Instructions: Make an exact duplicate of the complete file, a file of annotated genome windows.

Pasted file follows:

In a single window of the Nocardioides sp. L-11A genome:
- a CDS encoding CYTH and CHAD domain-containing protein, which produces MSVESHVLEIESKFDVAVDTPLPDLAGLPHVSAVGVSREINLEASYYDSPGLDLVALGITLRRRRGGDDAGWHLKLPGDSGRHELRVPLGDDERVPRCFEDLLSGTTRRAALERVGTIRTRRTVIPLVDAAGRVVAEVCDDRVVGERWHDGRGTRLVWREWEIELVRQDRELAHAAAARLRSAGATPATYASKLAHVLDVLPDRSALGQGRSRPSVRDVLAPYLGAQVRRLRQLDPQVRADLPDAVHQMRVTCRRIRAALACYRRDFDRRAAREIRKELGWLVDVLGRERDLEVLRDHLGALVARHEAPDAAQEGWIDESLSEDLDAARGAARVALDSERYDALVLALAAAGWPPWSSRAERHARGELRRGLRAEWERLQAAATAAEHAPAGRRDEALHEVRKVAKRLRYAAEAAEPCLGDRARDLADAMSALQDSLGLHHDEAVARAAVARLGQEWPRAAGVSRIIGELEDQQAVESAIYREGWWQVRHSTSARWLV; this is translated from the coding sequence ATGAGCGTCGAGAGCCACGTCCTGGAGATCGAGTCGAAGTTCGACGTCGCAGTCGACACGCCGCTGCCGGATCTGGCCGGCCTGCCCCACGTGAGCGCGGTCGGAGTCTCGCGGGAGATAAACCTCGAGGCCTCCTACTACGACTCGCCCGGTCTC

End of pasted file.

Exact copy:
In a single window of the Nocardioides sp. L-11A genome:
- a CDS encoding CYTH and CHAD domain-containing protein, which produces MSVESHVLEIESKFDVAVDTPLPDLAGLPHVSAVGVSREINLEASYYDSPGLDLVALGITLRRRRGGDDAGWHLKLPGDSGRHELRVPLGDDERVPRCFEDLLSGTTRRAALERVGTIRTRRTVIPLVDAAGRVVAEVCDDRVVGERWHDGRGTRLVWREWEIELVRQDRELAHAAAARLRSAGATPATYASKLAHVLDVLPDRSALGQGRSRPSVRDVLAPYLGAQVRRLRQLDPQVRADLPDAVHQMRVTCRRIRAALACYRRDFDRRAAREIRKELGWLVDVLGRERDLEVLRDHLGALVARHEAPDAAQEGWIDESLSEDLDAARGAARVALDSERYDALVLALAAAGWPPWSSRAERHARGELRRGLRAEWERLQAAATAAEHAPAGRRDEALHEVRKVAKRLRYAAEAAEPCLGDRARDLADAMSALQDSLGLHHDEAVARAAVARLGQEWPRAAGVSRIIGELEDQQAVESAIYREGWWQVRHSTSARWLV; this is translated from the coding sequence ATGAGCGTCGAGAGCCACGTCCTGGAGATCGAGTCGAAGTTCGACGTCGCAGTCGACACGCCGCTGCCGGATCTGGCCGGCCTGCCCCACGTGAGCGCGGTCGGAGTCTCGCGGGAGATAAACCTCGAGGCCTCCTACTACGACTCGCCCGGTCTC